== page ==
COLOMBO (Reuters) - Sri Lankan financial crime police arrested the eldest son of former president Mahinda Rajapaksa on Monday on suspicion of laundering money, his lawyer said, the latest legal difficulty for the once-powerful family.
Sri Lanka's new president, Maithripala Sirisena, faces pressure to act on allegations of corruption dating back to the Rajapaksa era, especially from civil society organizations who backed his successful bid to oust Rajapaksa last year.
The son, Namal Rajapaksa, who is also a member of parliament, had been questioned by officers from the Financial Crimes Investigations Division investigating some money he had invested in two companies, the lawyer said.
"He was arrested by police under the anti-money laundering act," lawyer Premanath C. Dolawatta told Reuters.
He later appeared in court and was remanded for a week, Dolawatta said.
Neither Namal Rajapaksa nor family members were immediately available for comment but they have in the past all publicly denied wrongdoing.
It was the second time he had been arrested.
In July, he was arrested in connection with a separate case on suspicion of misappropriating of funds in a $650-million apartment project and was released on bail after seven days in detention on remand.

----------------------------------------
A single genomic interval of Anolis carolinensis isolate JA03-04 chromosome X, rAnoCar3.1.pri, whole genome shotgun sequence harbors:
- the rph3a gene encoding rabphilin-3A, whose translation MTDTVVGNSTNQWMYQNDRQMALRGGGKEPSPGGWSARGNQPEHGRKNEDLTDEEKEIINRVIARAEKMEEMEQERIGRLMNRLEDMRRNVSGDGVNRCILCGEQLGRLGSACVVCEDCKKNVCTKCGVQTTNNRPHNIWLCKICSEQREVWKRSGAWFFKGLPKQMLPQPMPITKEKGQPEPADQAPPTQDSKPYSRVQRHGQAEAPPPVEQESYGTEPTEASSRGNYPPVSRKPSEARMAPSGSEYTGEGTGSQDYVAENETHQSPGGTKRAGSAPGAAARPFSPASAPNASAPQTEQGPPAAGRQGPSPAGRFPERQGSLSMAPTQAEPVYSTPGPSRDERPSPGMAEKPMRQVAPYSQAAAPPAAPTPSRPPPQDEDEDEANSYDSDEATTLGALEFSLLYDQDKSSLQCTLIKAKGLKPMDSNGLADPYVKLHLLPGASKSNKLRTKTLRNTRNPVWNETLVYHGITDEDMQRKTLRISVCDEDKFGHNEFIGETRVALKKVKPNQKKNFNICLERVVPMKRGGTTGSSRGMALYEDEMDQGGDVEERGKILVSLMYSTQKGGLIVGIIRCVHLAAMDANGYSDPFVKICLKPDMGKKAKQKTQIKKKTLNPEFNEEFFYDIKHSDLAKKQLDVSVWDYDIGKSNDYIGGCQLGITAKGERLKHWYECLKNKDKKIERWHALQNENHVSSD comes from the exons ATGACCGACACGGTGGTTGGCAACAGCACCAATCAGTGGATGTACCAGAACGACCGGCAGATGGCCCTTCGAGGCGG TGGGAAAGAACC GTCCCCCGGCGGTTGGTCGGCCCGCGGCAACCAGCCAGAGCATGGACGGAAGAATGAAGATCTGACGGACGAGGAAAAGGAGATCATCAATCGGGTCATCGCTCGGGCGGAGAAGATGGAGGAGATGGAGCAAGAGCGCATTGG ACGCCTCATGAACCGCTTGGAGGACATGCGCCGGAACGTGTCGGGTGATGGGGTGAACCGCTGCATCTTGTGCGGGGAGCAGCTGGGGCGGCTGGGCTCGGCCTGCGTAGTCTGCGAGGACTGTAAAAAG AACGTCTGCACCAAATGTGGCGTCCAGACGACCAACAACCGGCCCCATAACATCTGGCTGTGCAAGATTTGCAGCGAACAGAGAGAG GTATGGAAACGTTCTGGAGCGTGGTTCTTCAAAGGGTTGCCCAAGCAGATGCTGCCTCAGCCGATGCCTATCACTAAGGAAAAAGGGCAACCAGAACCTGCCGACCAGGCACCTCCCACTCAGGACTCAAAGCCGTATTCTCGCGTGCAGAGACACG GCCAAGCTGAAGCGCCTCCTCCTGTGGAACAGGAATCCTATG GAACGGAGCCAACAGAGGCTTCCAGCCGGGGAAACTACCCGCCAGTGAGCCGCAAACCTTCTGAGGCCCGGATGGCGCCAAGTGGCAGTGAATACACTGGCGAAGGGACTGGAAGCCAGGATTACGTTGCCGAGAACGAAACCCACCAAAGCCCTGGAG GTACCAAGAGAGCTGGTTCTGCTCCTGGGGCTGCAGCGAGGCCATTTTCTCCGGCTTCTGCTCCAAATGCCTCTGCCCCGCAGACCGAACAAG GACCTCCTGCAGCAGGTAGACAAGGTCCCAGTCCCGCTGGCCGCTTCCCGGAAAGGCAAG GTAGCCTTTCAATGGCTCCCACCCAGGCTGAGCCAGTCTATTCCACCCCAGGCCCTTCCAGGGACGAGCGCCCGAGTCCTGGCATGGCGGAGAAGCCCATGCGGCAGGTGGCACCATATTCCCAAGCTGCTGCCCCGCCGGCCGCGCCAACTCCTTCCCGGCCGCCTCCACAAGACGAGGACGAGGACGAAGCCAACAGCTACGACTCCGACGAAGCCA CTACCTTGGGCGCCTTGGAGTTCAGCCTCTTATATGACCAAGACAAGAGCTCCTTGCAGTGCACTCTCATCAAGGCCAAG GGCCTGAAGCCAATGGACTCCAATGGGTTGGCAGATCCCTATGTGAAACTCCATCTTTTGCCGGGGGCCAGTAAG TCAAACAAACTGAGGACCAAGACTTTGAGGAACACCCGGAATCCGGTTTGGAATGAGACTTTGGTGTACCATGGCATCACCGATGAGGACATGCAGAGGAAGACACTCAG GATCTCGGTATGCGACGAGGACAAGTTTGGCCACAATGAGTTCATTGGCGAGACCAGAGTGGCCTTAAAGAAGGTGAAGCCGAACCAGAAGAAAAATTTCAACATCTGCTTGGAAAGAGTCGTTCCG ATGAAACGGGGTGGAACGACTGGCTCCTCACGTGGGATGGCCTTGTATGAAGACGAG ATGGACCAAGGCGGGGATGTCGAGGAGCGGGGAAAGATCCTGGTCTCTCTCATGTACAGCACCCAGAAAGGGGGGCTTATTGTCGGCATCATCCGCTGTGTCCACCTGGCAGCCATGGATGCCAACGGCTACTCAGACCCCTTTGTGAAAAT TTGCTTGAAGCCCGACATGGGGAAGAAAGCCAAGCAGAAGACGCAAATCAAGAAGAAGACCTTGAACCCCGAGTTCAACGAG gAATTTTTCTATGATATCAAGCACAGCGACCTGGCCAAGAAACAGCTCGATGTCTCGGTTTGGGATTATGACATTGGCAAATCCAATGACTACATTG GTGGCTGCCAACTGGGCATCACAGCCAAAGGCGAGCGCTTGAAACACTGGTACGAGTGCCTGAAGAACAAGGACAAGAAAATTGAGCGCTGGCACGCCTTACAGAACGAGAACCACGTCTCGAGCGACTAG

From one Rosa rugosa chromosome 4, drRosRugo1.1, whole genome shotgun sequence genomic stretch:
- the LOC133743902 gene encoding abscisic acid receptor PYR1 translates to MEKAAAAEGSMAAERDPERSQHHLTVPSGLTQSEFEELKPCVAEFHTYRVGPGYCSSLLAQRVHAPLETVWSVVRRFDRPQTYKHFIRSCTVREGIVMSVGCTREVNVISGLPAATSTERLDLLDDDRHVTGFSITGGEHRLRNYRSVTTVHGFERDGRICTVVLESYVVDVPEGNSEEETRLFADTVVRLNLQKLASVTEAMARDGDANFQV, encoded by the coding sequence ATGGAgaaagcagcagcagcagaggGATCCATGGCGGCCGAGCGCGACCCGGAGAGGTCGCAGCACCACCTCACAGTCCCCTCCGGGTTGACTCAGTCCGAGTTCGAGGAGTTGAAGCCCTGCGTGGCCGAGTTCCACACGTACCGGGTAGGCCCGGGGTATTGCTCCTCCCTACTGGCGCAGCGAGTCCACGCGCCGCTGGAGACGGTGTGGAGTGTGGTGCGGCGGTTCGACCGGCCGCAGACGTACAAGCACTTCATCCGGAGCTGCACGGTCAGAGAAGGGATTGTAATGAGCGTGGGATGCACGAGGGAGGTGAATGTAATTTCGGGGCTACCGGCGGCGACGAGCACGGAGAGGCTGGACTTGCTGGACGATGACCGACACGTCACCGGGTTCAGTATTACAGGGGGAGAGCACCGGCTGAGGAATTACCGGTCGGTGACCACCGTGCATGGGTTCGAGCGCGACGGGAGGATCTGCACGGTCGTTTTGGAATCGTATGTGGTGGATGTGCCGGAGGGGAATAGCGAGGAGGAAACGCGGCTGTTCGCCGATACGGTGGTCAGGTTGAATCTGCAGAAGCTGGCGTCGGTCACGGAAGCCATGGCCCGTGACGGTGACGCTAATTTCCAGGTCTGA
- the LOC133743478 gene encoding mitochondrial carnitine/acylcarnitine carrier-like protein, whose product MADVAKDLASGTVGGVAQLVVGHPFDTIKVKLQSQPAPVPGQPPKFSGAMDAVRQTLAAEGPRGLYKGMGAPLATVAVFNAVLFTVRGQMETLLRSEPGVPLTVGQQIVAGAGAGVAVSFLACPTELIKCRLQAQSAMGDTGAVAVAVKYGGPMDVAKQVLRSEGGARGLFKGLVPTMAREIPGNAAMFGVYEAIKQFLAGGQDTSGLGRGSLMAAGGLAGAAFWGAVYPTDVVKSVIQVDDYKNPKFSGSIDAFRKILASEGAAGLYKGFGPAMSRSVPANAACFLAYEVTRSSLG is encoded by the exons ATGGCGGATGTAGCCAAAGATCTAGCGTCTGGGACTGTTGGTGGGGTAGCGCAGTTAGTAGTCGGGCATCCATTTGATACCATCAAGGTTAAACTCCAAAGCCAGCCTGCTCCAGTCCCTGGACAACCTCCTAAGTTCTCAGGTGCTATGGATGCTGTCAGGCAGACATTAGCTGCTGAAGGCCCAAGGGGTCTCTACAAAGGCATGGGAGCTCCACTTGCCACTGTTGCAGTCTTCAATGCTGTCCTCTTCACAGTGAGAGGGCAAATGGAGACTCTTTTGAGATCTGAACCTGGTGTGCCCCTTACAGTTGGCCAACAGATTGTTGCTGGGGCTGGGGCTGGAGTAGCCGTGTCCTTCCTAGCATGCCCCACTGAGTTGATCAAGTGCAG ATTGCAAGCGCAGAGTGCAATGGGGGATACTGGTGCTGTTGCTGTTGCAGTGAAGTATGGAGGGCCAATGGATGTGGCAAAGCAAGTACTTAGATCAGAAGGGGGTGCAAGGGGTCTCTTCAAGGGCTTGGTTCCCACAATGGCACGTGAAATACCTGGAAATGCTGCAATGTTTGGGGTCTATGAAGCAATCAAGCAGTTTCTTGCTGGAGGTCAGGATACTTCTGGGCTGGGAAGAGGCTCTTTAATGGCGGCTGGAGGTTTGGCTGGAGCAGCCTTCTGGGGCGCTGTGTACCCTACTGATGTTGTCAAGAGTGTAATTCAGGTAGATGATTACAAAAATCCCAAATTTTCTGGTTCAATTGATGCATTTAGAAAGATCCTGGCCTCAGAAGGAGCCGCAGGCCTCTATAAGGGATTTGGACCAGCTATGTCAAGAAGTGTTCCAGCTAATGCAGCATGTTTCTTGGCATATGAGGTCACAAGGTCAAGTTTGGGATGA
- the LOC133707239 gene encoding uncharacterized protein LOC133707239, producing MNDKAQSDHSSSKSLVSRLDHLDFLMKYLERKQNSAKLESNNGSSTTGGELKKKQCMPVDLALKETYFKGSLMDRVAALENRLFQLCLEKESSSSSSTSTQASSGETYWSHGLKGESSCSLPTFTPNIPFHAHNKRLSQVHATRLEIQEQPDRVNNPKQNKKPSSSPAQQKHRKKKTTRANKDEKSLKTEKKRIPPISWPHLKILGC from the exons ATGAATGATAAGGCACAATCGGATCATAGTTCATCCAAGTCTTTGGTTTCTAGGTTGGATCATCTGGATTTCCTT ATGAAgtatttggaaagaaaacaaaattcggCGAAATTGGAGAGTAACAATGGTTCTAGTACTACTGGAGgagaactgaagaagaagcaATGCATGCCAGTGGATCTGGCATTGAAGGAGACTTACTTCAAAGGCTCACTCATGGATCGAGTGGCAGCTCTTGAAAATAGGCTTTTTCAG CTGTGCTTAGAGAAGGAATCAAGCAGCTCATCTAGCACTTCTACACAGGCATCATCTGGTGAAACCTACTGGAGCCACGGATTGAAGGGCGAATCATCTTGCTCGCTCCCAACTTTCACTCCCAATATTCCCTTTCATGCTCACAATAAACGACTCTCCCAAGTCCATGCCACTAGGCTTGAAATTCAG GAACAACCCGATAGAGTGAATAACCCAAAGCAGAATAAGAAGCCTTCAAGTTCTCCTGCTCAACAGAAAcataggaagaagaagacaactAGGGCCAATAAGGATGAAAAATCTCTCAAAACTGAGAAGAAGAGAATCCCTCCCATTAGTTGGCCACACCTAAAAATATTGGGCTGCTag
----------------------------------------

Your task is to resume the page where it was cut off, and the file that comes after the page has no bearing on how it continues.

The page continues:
Namal's uncle, the former president's brother, Basil Rajapaksa, who headed the economic development ministry, has also been arrested three times - twice over suspicion of misuse of anti-poverty funds and a once over suspicion of laundering money.
He too has denied any wrongdoing.
Since he took power in January 2015 after winning a presidential election, President Sirisena has launched a series of investigations into deals cleared by his predecessor and several members of his family.
Mahinda Rajapaksa was president for a decade until January 2015 and is now an opposition legislator.
He is popular among ethnic majority Sinhala Buddhists who credit him with ending a 26-year-war against ethnic minority Tamil separatist rebels in 2009.
He is trying to rally opposition to the government.
(Reporting by Ranga Sirilal and Shihar Aneez; Editing by Robert Birsel)